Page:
Today, Attorney General Jim Hood announced the guilty plea and sentencing of 29-year-old Leslie Burkett, of Jackson, who was charged with one count each of fraudulent use of identity and exploitation of a vulnerable adult, which are both felony charges.
Burkett, a former direct care worker at a Pearl nursing home, pleaded guilty to and was sentenced Monday on both charges in Rankin County Circuit Court. She was indicted last year for stealing several patients’ debit cards and making more than $1,000 in fraudulent transactions on those cards. Additionally, she stole a patient’s diamond ring and pawned it. The ring has an estimated value of more than $3,000.
Judge John Emfinger sentenced Burkett to two years in MDOC with one year suspended and one year to serve, followed by five years of supervised probation for both counts. The sentence will be served concurrently. She was also ordered to pay $250 to the Crime Victim Compensation Fund and $250 to the Office of the Attorney General for investigation and court costs, as well as full restitution to the victims.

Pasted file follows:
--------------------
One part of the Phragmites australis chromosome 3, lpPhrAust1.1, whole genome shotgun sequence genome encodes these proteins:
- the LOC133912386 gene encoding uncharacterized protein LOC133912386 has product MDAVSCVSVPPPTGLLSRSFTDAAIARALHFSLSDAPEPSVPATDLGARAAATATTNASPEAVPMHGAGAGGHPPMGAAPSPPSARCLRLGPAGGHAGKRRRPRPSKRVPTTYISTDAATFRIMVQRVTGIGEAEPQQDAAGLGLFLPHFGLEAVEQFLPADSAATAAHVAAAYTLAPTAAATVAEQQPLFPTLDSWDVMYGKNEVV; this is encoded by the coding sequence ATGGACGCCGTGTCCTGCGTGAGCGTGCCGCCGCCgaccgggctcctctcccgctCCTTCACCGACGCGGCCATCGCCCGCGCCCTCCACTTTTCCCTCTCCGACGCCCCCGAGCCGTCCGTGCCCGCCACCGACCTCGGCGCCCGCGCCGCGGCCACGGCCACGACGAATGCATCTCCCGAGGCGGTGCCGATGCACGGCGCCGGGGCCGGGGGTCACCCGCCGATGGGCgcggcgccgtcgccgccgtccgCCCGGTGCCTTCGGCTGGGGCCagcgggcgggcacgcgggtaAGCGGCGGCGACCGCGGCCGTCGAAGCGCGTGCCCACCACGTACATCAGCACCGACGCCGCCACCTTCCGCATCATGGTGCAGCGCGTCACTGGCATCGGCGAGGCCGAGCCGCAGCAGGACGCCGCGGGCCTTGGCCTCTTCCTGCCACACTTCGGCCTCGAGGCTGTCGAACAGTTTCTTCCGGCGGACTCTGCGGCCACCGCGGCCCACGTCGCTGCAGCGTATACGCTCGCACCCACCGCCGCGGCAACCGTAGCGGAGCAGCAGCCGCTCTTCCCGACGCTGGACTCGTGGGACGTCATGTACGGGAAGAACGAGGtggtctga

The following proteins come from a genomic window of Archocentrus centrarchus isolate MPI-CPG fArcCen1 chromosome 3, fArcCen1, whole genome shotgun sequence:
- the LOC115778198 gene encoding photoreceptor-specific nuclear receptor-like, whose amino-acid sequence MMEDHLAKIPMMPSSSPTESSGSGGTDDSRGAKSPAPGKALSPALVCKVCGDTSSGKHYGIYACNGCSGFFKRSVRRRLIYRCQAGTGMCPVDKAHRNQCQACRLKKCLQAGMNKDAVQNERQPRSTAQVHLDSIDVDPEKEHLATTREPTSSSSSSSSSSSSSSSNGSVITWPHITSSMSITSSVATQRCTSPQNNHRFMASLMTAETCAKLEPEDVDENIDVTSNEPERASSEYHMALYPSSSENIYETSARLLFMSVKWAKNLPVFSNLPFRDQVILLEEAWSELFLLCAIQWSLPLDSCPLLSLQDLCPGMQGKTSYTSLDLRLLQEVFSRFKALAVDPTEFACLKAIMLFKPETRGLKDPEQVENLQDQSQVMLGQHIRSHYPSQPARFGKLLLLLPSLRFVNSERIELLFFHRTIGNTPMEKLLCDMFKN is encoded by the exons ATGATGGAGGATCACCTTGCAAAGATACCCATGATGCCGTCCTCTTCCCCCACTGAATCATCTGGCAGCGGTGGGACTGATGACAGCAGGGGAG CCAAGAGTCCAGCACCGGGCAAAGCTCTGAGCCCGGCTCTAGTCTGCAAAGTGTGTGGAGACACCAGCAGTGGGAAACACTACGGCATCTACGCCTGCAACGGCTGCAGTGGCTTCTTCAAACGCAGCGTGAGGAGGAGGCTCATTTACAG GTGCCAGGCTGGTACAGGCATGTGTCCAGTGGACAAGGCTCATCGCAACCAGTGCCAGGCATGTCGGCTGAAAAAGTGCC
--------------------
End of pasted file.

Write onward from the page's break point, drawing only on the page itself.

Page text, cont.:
“Most caregivers take good care of our elderly every day,” said General Hood. “However, this one chose to steal. I hope this one year sentence and the burden of a felony conviction will deter any caregiver contemplating taking advantage of the patients in their care.”
This case was investigated by the AG’s Medicaid Fraud Control Unit and prosecuted by Special Assistant Attorney General Myrick Jackson.
Today, Attorney General Jim Hood announced the arrest of 30-year-old Kyomi M. Fulton on one count of insurance fraud.
Fulton, of Fayette, attempted to defraud GEICO Insurance Company. She reported a 2000 Grand Marquis to the company as stolen and then submitted a false repair report alleging that she had put a new engine in the vehicle before it was stolen. The false car repair order she submitted totaled $3,238.89 in repairs. The indictment—handed down by a Copiah County grand jury—stated no such repairs had been made. Fulton was arrested Wednesday by Investigators Michael Stevens and Jerry Spell with the Attorney General’s Office and booked into the Copiah County Sheriff’s Office.